Why Do the English Destroy so Much Stained Glass?

When you visit Arley Hall in Cheshire, you may wonder whatever happened to the second of six magnificent stained glass windows which tell the story of a medieval hunt

See right below:

Missing stained glass window

What happened to the missing stained glass window?

Any guesses about what happened?

Well, this time it was not the fault of Thomas Cromwell, because that was the Dissolution of the Monasteries in the 1530s, and these windows (and the Hall itself) are nineteenth century.

But this time – as then – it most likely was an English soldier.

Yes, this time – which is sometime during the Second World War – the Hall was requisitioned by the Army.

Whose soldiers needed target practice …

All six windows originally came from France and were made by Andre Lusson: exquisite quality – look at this:

A scene from the 5th window

A scene from the 5th window

Lusson – who spent so much of his life designing and making stained glass for churches whose windows had been destroyed by French Revolutionaries: somehow these windows of his arrive in England where one of them is shot to pieces by an English rifleman.

Credo: the five’s survival must be down to intervention from On High (not bad shooting – the English are good shots; they just don’t take much care of their stained glass, is all).

And the missing window?

Well, by a miracle, Lusson’s sketch survives. I have seen it with my own eyes.

You’re in for a treat here.

Look at this historic document and marvel:

Andre Lusson's water-colour sketch for "Entry into the Forest"

Andre Lusson’s water-colour sketch for “Entry into the Forest”

Lusson was a consummate master of his craft – he knew exactly where he would go with this sketch. When someone has real confidence, less is always more.

Best,Stephen Byrne

31 thoughts on “Why Do the English Destroy so Much Stained Glass?

  1. Hi guys,

    Thanks for putting the sketch by Andre Lusson on the website – amazing to see. Perhaps you could offer to do the window for them – it looks so odd without that piece!

    As you say, it’s a miracle the sketch still survives (it seems natural it should be complete again).

    Hope you are both keeping well.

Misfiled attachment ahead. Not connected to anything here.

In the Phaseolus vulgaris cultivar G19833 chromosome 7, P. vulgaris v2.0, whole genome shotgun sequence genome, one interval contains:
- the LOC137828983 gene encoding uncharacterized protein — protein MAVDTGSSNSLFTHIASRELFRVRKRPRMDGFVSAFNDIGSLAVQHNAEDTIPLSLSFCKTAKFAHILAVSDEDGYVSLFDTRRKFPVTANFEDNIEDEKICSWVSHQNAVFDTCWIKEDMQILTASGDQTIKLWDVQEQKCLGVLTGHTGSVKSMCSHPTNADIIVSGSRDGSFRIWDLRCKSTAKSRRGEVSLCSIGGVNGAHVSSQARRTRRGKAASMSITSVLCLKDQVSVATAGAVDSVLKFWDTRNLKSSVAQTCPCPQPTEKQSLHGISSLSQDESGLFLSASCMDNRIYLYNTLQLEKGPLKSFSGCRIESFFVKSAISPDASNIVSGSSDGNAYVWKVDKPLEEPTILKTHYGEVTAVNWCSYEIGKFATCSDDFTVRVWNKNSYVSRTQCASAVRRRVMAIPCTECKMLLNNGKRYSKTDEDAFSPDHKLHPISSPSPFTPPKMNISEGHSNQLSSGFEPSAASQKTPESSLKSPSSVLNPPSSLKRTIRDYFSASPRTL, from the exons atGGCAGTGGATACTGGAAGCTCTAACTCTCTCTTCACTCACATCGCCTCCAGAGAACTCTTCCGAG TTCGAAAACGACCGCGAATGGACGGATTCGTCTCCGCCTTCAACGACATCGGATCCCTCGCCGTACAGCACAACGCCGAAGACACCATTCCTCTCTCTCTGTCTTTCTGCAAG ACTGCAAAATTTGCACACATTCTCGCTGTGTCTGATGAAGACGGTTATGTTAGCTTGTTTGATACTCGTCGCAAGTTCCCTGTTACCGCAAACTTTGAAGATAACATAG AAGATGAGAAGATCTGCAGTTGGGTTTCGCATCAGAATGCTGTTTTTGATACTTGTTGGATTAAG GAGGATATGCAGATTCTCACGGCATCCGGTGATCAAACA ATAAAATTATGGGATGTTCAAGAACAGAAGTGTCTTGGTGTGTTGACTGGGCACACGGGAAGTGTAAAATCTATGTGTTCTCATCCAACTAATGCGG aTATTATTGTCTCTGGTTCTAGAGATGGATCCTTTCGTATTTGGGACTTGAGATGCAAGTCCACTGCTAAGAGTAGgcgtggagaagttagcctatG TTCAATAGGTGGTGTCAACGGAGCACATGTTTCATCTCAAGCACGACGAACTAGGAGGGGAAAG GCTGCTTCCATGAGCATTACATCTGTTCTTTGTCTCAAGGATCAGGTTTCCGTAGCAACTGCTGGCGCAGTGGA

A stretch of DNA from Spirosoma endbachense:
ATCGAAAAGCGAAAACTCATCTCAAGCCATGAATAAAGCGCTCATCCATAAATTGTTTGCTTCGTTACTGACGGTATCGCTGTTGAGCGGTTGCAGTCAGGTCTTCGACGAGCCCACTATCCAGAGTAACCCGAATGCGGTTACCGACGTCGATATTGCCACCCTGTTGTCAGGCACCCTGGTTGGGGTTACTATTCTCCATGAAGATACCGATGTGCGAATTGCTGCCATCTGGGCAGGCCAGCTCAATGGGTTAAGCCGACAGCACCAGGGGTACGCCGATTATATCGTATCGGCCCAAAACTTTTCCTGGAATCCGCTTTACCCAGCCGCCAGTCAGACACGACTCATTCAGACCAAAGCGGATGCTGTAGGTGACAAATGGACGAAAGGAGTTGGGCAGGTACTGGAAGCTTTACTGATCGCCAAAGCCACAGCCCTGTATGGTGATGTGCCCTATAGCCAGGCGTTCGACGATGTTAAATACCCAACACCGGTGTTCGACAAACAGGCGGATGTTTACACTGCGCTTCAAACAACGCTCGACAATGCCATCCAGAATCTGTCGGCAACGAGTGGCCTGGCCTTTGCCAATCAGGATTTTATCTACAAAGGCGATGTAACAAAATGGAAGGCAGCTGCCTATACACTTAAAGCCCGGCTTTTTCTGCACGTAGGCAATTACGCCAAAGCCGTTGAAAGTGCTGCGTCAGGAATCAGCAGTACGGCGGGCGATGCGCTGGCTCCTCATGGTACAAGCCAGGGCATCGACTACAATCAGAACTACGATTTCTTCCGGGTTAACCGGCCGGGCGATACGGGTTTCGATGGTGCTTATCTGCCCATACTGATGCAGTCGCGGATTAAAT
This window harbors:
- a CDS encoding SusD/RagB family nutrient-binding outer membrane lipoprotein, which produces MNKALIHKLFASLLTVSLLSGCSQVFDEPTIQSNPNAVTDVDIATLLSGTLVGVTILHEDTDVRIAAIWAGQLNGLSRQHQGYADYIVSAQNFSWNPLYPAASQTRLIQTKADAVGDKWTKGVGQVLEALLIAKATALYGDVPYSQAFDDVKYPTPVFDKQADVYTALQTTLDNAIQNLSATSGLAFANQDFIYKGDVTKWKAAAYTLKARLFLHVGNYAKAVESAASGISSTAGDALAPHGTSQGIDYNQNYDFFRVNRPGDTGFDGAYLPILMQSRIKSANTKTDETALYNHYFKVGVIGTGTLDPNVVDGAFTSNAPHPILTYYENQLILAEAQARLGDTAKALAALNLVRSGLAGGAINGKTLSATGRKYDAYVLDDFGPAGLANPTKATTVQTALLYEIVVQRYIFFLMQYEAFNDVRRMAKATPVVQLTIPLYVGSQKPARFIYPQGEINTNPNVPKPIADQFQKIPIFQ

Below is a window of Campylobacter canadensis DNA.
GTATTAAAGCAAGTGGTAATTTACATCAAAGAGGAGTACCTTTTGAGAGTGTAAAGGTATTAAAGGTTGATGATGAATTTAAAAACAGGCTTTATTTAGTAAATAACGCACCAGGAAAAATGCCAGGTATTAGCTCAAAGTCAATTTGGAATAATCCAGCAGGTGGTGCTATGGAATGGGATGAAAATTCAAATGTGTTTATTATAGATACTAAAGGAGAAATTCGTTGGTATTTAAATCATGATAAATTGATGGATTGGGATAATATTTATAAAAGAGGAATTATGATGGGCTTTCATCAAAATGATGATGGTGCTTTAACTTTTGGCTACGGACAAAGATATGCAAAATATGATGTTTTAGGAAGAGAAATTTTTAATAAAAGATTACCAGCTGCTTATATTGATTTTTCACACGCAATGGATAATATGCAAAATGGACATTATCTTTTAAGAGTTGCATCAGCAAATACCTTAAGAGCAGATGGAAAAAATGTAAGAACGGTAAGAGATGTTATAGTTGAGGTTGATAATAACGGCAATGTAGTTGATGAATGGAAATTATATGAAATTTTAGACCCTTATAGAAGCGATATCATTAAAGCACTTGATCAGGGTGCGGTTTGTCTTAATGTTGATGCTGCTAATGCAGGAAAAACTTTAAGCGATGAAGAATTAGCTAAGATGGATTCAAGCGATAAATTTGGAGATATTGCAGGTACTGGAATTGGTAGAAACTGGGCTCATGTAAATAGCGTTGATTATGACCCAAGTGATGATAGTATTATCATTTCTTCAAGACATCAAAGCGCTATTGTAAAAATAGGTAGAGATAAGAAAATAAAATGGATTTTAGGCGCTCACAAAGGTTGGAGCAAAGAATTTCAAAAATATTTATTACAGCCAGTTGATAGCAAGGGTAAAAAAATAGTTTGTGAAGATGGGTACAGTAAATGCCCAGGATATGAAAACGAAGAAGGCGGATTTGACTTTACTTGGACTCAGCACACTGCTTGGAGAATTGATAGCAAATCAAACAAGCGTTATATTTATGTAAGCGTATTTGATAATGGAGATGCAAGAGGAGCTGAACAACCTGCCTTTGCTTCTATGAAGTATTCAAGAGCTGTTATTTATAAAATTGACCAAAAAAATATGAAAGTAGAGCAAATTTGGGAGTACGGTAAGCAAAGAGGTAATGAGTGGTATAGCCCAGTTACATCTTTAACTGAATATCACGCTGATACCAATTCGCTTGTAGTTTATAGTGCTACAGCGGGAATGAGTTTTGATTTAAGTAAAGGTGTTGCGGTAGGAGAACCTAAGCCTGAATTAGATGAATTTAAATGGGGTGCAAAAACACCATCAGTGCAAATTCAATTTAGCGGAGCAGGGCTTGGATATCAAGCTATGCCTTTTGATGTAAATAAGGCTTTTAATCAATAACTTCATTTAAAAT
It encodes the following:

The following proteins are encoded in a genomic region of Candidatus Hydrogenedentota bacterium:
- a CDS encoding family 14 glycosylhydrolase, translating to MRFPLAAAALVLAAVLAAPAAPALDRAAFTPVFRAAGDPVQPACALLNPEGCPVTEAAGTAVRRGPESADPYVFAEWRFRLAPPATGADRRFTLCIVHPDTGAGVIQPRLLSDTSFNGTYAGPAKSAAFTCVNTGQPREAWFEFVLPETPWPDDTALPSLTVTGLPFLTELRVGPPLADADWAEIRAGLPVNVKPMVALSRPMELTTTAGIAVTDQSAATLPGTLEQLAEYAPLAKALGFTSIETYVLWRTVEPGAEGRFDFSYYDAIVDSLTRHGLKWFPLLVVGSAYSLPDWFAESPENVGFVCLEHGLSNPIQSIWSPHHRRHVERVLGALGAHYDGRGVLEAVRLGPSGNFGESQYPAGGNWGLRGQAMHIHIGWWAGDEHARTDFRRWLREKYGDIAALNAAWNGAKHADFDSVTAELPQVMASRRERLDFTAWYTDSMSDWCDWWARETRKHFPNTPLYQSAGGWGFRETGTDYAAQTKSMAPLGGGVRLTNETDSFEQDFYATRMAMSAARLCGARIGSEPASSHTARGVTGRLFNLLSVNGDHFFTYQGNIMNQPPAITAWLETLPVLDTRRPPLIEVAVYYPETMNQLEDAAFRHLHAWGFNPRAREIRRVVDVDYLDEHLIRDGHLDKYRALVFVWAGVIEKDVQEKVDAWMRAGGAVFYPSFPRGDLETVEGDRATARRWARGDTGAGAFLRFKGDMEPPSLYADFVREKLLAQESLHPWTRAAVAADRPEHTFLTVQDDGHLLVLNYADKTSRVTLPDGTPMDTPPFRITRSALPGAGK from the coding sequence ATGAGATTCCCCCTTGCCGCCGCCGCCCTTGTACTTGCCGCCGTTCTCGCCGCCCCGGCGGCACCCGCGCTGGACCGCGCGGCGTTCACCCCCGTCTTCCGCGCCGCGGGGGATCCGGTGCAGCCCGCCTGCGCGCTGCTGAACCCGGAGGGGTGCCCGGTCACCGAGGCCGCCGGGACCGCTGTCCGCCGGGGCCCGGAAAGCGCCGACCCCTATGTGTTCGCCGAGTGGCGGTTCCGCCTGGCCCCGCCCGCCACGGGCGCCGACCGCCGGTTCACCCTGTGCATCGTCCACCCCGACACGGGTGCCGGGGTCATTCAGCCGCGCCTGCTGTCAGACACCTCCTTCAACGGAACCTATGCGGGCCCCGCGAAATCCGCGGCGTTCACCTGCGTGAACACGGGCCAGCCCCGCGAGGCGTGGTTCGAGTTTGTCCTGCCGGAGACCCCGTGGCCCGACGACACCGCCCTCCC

Best wishes,

    • Hi Fiona,

      This is a tale from the archives – of which we have many, and all of them are fun and also useful, so me and David will certainly be sharing them with you. And there’ll be lots of other gems like this sketch by Lusson which you’d never find elsewhere.

      As for re-painting the missing window: Arley Hall is wonderful and absolutely worth anyone’s time to visit, but the estate has so many calls on its money (- imagine just the cost of maintaining the roof).

      All the same, and I don’t mean this immodestly, I know if we were there with a temporary studio, we’d pull the crowds.

      All the best,

  2. Intriguing! These costumes are still in style – on women.

    I wonder what it is in human nature that compels destruction of lovely things, particularly in times of war. Just because someone else owned it? Class warfare when soldiers are stationed in fancy places? It’s kind of sad. I imagine a superior officer making them stop and rescuing the remaining ones from destruction when he heard the sound broken glass!

    Thanks for these beautiful images!

    • Hi Victoria,

      I think boredom and fear can do bad things to people. It’s hard for empathy and imagination to flourish in such circumstances. But five windows survived. So like you say, it’s very likely some Guardian Angel intervened …


    • Ah, Nina, I wish there were a commission to be competed for. But, even with my legendary powers of imagination and positive thought … But who knows? One day, and one day soon, I hope – of course I do. The sequence is so lovely and vivid.

      All the best,

    • Hi July! I imagine there’s many a whitewashed church in Italy which once boasted a lovely medieval fresco …

      The things people do when they don’t understand.

      Myself, I don’t usually have much time for restoration and conservation “humbug”, but then I think about the kinds of things some people do when they’ve other things on their mind.

      All the best,

  3. I’m such a lover of history that I always groan when I hear stories like this … it makes me sad. I think that’s why I look at Vidimus often (I just love to see all those beautiful windows). I LOVE the water-color sketch …

  4. Well, it’s a beaut. sketch, but this example also shows the immense value of always archiving your original artwork! I have a few boxes of folded up old designs, sketches and cartoons, which sometimes cause me to mutter at the amount of valuable shelf-space they hog. But every now and again I’ve found it useful when I’ve had to go back and cut a replacement piece for a repair, or create a duplicate panel for somewhere else in that client’s house. Yes, always keep a copy . . .

    • Yes, and not just a digital copy; I understand that best practice “back-up” procedures for our national libraries is now not digital but … you guessed it … good old paper.